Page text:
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Home > RNJ > 2010 > November/December > Break Room: What to Tell the Nurse

Break Room: What to Tell the Nurse
Deborah L. Wilson, MSN RN CRRN Sarah Zegarowski, MSN RN CRRN

Patient safety is everyone's goal. Accomplishing compliance with a National Patient Safety Goal is especially challenging when it involves a change in patient condition. Early recognition of these changes and the response of healthcare providers are critical in improving patient outcomes. Although nursing assistants (NAs) are already at the bedside and able to recognize patient changes and have been asked to "tell the nurse" about changes; we have neglected to inform the NAs exactly what nurses need to know. Through our Proactive Risk-Assessment Task Force, NAs were identified as key building blocks in the care process. We developed a low-cost, easy-to-implement tool for NAs to use, which has had beneficial effects for nurses and patients.

In October 2008 a Proactive Risk Assessment Interdisciplinary Team at Shaughnessy Kaplan Rehabilitation Hospital (SKRH) in Salem, MA, was assembled to assess compliance with National Patient Safety Goal (NPSG) 16: "Improve recognition and response to changes in a patient's condition" (The Joint Commission, 2008). The team consisted of staff nurses, respiratory therapists, physicians, quality management, nursing education, and nursing leadership. Weekly meetings were scheduled for 1 hour during a 3-month period to assess current processes at SKRH and implement an action plan.

Using the Health Care Failure Mode and Effect Analysis™ (HFMEA) the team graphically described the step and substep processes that were used at SKRH for recognizing and responding to changes in patients' conditions (DeRosier, 2002). Failure modes were identified for all subprocess steps. The process revealed that some NAs did not know what to report (such as a change in patient's behavior). On the other hand, nurses might ignore the NA and therefore not respond accordingly. The team outlined an action plan for the failure modes that were determined to be frequent and high-risk events with potential adverse outcomes.

Brainstorming sessions to generate an action plan resulted in a low-tech solution with a big impact: A "what to tell the nurse" job aid/tickler. Interestingly, our sister facility, North Shore Medical Center, had also identified that NAs were not consistently reporting abnormal patient information. Together, we created a list of routine patient data that must be reported when out of range. These data included vital signs, blood sugars, intake and output, bowel movement, dressings, pain, mental status, and skin. The information was put onto a laminated badge that was attached to the name badge for easy access and quick reference. A housewide education plan was rolled out. Badge content, the appropriate action, and follow-up were discussed with both nurses and NAs. Expectations were clearly stated. Job aid/tickler badges were distributed to the NAs.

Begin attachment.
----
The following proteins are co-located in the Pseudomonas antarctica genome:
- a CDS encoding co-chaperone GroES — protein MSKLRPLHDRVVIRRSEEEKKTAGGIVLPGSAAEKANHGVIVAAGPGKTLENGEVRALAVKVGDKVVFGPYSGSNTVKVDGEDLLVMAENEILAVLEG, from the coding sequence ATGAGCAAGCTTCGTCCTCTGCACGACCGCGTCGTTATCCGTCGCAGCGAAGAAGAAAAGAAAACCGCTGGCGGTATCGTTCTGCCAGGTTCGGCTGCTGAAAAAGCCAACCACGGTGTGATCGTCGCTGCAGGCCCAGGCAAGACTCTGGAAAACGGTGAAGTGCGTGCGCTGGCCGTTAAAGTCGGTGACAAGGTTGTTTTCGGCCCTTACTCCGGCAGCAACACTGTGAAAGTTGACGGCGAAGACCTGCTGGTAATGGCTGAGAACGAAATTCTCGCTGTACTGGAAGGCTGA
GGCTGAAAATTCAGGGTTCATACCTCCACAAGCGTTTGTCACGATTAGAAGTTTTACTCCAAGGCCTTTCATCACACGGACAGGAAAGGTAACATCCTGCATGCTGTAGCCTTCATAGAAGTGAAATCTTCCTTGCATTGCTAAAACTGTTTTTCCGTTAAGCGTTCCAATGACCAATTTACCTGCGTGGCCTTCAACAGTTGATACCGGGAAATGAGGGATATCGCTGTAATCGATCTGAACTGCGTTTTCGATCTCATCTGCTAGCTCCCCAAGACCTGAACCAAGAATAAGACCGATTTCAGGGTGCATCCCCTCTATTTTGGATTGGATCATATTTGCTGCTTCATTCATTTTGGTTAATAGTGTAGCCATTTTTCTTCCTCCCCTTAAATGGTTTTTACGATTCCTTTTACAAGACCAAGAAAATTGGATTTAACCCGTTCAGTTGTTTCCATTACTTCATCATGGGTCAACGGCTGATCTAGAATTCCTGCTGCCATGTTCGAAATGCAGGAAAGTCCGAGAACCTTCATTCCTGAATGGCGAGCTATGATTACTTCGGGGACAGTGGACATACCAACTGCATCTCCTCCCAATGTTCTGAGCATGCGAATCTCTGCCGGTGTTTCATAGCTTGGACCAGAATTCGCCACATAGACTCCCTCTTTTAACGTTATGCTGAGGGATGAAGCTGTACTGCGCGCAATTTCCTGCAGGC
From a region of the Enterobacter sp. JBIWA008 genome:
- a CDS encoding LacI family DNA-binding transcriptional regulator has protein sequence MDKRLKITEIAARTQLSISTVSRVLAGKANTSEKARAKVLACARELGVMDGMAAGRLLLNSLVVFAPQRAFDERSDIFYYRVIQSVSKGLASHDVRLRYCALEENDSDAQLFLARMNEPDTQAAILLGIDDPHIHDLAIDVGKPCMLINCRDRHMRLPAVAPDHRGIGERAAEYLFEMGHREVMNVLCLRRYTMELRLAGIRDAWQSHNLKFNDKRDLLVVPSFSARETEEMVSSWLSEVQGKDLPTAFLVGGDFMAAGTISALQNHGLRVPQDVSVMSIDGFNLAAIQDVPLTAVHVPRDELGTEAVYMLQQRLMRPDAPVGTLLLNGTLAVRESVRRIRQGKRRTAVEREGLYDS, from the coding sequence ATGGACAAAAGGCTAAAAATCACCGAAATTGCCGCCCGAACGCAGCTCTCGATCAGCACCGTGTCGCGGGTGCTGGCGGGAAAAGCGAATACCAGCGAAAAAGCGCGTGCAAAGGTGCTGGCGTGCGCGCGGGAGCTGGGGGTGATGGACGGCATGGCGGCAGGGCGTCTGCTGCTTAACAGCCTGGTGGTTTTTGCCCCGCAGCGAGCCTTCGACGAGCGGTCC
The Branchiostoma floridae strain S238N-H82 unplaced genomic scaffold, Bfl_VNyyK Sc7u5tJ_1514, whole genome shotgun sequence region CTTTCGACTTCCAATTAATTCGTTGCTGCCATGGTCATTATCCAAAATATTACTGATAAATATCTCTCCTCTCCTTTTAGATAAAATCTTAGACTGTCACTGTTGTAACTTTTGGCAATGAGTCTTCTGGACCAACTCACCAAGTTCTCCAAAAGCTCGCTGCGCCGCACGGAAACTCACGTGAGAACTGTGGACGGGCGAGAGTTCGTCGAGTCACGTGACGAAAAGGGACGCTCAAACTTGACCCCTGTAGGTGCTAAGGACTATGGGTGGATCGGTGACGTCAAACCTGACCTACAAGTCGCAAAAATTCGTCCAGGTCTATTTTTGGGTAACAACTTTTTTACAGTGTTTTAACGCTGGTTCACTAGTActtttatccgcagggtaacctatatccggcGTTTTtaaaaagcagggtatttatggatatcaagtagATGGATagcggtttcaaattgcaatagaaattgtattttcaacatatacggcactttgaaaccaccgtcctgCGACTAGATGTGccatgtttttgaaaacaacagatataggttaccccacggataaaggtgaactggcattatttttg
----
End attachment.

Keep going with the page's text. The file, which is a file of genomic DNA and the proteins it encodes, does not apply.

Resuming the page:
The ticklers accomplished two things: first, they gave NAs the correct information to report to the nurse; and second, they empowered NAs to report. Having the same information reported to the nurse resulted in a uniform standard of care throughout the facility. There was permission and a mutual understanding that NAs would report all abnormal findings. Another positive outcome was that the timeliness of reporting improved. Previously, NAs would wait until they finished measuring all vital signs, all blood sugars, etc., before reporting to the nurse. With the implementation of the ticklers, NAs were compelled to immediately report any abnormalities. Immediate and accurate communication from NAs allowed nurses to intervene in a timely manner.

The expectation that NAs will "tell the nurse" promptly also creates the expectation that nurses will act immediately upon the information. The nurse is able to make an accurate assessment, apply critical-thinking skills, and intervene to prevent a crisis. Research supports the correlation between early intervention in response to clinical symptoms and a decrease in cardiopulmonary arrests. These expectations have also instilled a trust component in the nurse-NA relationship, as well as improved patient care. Patients benefit when there is clear communication and a trusting relationship between caregivers (Institute for Healthcare Improvement, 2007). For these reasons, both nurses and NAs have found the tickler badges to be a valuable and useful tool.

Initially, we thought the development of our Rescue Stat Protocol in response to National Patient Safety Goal 16 would be the key to our compliance. However, the "what to tell the nurse" tickler had a much broader application and benefit to patient care on a daily basis. From a small tool emerged big benefits. A common knowledge base was developed. Respectful communication, mutual trust, and collaboration were fostered. These concepts can be applied to other relationships across the organization, such as nurse-physician and nurse aide-nurse aide.

References

DeRosier, J., Stalhandske, E., Bagian, J., & Nudell, T. (2002). Using health care Failure Mode and Effect Analysis: The VA National Center for Patient Safety's prospective risk analysis system. Joint Commission Journal on Quality Improvement, 28(5), 248–267, 209.

Institute for Healthcare Improvement. (2007). Protecting 5 million lives campaign, getting started kit: Reduce surgical complications. Cambridge, MA: Author.

The Joint Commission. (2008). The Joint Commission Accreditation Program: Hospital National Patient Safety Goals. Oakbrook Terrace, IL: Author.